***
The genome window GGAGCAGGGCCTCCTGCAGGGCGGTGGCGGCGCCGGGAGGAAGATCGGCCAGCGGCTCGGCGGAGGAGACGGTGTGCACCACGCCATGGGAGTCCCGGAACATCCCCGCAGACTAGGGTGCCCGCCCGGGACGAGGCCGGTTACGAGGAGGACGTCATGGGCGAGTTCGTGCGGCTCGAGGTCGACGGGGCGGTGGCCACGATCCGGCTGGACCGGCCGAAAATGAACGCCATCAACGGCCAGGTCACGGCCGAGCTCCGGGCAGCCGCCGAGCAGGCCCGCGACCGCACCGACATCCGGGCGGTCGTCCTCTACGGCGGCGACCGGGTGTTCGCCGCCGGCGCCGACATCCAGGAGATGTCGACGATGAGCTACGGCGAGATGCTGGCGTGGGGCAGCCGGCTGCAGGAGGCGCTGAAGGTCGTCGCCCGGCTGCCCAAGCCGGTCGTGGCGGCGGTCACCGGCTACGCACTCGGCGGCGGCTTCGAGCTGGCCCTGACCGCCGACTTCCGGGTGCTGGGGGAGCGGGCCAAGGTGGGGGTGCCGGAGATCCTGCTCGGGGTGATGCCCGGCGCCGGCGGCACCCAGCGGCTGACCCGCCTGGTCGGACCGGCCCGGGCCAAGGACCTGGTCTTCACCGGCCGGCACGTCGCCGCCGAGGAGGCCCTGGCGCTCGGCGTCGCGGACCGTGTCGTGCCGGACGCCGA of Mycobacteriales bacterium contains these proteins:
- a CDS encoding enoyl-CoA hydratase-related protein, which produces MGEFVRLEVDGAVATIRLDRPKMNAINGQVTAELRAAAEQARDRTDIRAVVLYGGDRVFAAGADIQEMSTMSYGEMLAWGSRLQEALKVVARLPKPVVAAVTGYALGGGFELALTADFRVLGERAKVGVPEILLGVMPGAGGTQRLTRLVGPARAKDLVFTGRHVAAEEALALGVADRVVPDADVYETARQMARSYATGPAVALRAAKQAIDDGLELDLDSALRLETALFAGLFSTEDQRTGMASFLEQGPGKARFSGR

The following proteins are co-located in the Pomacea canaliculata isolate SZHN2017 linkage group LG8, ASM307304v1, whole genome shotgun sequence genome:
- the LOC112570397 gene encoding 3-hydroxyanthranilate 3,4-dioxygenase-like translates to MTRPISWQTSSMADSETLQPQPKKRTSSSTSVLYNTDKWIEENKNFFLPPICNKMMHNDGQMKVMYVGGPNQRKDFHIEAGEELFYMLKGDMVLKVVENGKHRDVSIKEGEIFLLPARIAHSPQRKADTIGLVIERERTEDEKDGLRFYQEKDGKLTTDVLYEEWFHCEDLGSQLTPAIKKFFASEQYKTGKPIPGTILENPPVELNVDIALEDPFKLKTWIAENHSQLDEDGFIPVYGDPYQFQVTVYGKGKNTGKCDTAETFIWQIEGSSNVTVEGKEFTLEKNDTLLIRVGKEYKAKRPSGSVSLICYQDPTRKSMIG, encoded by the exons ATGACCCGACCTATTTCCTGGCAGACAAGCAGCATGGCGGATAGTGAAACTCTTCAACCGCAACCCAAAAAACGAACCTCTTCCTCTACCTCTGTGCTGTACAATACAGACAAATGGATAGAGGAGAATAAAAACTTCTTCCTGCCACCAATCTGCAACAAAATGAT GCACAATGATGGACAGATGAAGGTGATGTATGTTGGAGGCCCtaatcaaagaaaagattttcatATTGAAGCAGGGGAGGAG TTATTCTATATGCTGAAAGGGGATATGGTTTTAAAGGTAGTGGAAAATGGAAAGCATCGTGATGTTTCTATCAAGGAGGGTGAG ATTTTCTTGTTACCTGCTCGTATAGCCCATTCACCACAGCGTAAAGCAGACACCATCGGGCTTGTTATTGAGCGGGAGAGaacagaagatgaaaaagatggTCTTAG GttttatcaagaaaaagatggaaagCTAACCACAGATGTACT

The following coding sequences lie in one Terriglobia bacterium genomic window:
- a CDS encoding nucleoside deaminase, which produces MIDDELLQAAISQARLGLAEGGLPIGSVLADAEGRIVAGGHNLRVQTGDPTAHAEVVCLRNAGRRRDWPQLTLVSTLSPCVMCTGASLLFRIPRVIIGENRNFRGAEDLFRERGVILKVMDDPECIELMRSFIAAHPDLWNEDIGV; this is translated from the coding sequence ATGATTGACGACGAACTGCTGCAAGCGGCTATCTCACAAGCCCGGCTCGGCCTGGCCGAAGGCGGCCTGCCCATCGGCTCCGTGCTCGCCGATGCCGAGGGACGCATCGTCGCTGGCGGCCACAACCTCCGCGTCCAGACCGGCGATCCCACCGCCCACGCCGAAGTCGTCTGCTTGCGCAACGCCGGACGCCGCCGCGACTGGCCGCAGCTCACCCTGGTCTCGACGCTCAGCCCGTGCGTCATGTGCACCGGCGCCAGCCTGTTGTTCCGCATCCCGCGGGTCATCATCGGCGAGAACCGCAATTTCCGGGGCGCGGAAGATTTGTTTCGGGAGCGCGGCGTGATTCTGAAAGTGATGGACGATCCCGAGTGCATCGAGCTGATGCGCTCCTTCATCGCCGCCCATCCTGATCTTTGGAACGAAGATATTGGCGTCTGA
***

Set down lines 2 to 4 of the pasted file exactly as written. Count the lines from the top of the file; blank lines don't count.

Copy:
- a CDS encoding enoyl-CoA hydratase-related protein, which produces MGEFVRLEVDGAVATIRLDRPKMNAINGQVTAELRAAAEQARDRTDIRAVVLYGGDRVFAAGADIQEMSTMSYGEMLAWGSRLQEALKVVARLPKPVVAAVTGYALGGGFELALTADFRVLGERAKVGVPEILLGVMPGAGGTQRLTRLVGPARAKDLVFTGRHVAAEEALALGVADRVVPDADVYETARQMARSYATGPAVALRAAKQAIDDGLELDLDSALRLETALFAGLFSTEDQRTGMASFLEQGPGKARFSGR

The following proteins are co-located in the Pomacea canaliculata isolate SZHN2017 linkage group LG8, ASM307304v1, whole genome shotgun sequence genome:
- the LOC112570397 gene encoding 3-hydroxyanthranilate 3,4-dioxygenase-like translates to MTRPISWQTSSMADSETLQPQPKKRTSSSTSVLYNTDKWIEENKNFFLPPICNKMMHNDGQMKVMYVGGPNQRKDFHIEAGEELFYMLKGDMVLKVVENGKHRDVSIKEGEIFLLPARIAHSPQRKADTIGLVIERERTEDEKDGLRFYQEKDGKLTTDVLYEEWFHCEDLGSQLTPAIKKFFASEQYKTGKPIPGTILENPPVELNVDIALEDPFKLKTWIAENHSQLDEDGFIPVYGDPYQFQVTVYGKGKNTGKCDTAETFIWQIEGSSNVTVEGKEFTLEKNDTLLIRVGKEYKAKRPSGSVSLICYQDPTRKSMIG, encoded by the exons ATGACCCGACCTATTTCCTGGCAGACAAGCAGCATGGCGGATAGTGAAACTCTTCAACCGCAACCCAAAAAACGAACCTCTTCCTCTACCTCTGTGCTGTACAATACAGACAAATGGATAGAGGAGAATAAAAACTTCTTCCTGCCACCAATCTGCAACAAAATGAT GCACAATGATGGACAGATGAAGGTGATGTATGTTGGAGGCCCtaatcaaagaaaagattttcatATTGAAGCAGGGGAGGAG TTATTCTATATGCTGAAAGGGGATATGGTTTTAAAGGTAGTGGAAAATGGAAAGCATCGTGATGTTTCTATCAAGGAGGGTGAG ATTTTCTTGTTACCTGCTCGTATAGCCCATTCACCACAGCGTAAAGCAGACACCATCGGGCTTGTTATTGAGCGGGAGAGaacagaagatgaaaaagatggTCTTAG GttttatcaagaaaaagatggaaagCTAACCACAGATGTACT